Review: Good Omens

The book version of Good Omens occupies an odd place in my personal pantheon. I have great fondness for it, yet even at the time I first read it (sometime in the mid-90s), I wasn’t convinced it all came together that well. Like some of the middle volumes in Douglas Adams’¬†The Hitchhiker’s Guide to the Galaxy series, a lot of the page count is taken up with seemingly pointless diversions that aren’t nearly as amusing as they were intended to be. There are whole sections of the plot that you could cut from Good Omens, and the result would probably be a better, more focused narrative.

Here’s the unfortunate thing: the TV miniseries repeats all the mistakes of the book version, practically word-for-word. Pretty much everything about the Four Horsemen of the Apocalypse is completely superfluous, and a lot of the minor characters seem like they got lost on the way to one of Terry Pratchett’s Discworld books. The series didn’t need six episodes; it could have worked as a two-parter, or perhaps a movie.

And yet, I can’t be all that disappointed that the show made these mistakes, because they were made for reasons that resonate with the themes of the show. Writer Neil Gaiman kept these questionable elements out of respect to the late Terry Pratchett, out of the humanistic belief that human creativity is as close as we get to the divine, and thus a well-edited adaptation, while narratively superior, would be in some sense…ungodly. Gaiman was too busy living by the moral code he and his coauthor developed in the book to make a perfect adaptation of said book, and I for one am far too impressed by that on a meta-level to be that concerned over whether this thing is going to win any Emmys for scriptwriting.

I realize that whole last paragraph may not make any sense whatsoever to many readers, so let’s take a step back and do some more traditional review-type behavior. Then hopefully by the end I can explain what exactly I mean by Good Omens having it’s own kind of moral code.

The Good: Azriphale and Crowley

Michael Sheen and David Tennant are perfectly cast as Aziraphale and Crowley, the angel-and-demon pair who seek to circumvent the apocalypse. At first I thought that Tennant’s Crowley was by far the more important of the two, and to be fair, Crowley gets most of the show’s most important lines. However, Sheen’s non-verbal acting is deceptively important to the story. While Crowley is skeptical of everyone, even his own “side” (the demons), Aziriphale is a True Believer in heaven; if he weren’t, he would have already fallen. Aziraphale thinks of himself as too good of a fellow to ever be a demon, so he has to maintain a naive belief that heaven is unilaterally good, despite mounting evidence to the contrary.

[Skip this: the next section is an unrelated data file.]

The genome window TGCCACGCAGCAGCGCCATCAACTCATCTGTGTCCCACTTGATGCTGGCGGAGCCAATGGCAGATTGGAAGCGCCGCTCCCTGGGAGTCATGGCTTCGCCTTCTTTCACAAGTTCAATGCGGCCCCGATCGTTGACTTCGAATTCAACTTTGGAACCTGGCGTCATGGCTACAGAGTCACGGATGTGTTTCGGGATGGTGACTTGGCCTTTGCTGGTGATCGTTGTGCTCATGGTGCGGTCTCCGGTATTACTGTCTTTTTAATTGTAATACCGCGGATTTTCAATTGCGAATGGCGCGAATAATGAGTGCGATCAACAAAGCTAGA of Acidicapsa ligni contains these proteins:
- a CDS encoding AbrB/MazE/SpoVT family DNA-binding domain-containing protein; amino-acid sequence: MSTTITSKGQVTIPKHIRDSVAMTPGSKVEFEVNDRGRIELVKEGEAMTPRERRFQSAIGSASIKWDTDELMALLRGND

However, Aziraphale’s beliefs are sorely tested by God going Old Testament on humanity, as he does: allowing children to drown in the Flood, sitting back and doing nothing as various horrors are visited on Earth, etc. You can see the cognitive dissonance in Sheen’s performance; he knows that some of the things that God (and the heavenly bureaucracy) do really are not good, but he can’t allow himself to probe that thread too deeply, because then his whole identity goes out the window. By the end of the series, he’s asking enough inconvenient questions that he really should be a demon; if they make a Good Omens Season 2* and Aziraphale doesn’t switch teams, I’m calling shenanigans.

Clearly, Aziraphale is the one with the stronger narrative arc; he goes from believer to skeptic, whereas Crowley appears to have been a skeptic from the moment the Almighty uttered “Let there be light.” However, Crowley is usually more interesting to watch due to David Tennant’s bizarre magnetism. Tennant can go very broad, too broad for some viewers, but his performance fits when the material is broad in a complementary way. Like Doctor Who**, Good Omens also deals with the nature of morality in a universe with a supreme being, just from a slightly different angle, so it’s a good use of Tennant’s talent.

Given that one is an angel and one is a demon (complete with color-coded wings), we’re primed for conflicts between Aziraphale and Crowley to be clashes between good and evil. But that’s not what we get. Fortunately, we don’t get the opposite of that either, ex. “The Demons are really the good guys!” because that would be banal. Instead we get a conflict that isn’t really based on good and evil at all, but rather self-deception versus self-acceptance, and similarly muddy concepts.

What, you don’t think self-deception is a muddy idea on a moral scale? Lying to yourself about who you are is bad, but from another angle, you have to lie to yourself if you ever want to be better than you are. That’s what Aziraphale does: he’s not filled with unconditional love (he certainly doesn’t have unconditional love for God, whatever he says about it), but he pretends he is so he can better act the part. Crowley is more honest about himself, which is a good quality on the surface, but it means he’s free to indulge the worst aspects of his nature, because he has no incentive to try to hide them. Lying is bad, except when it’s good.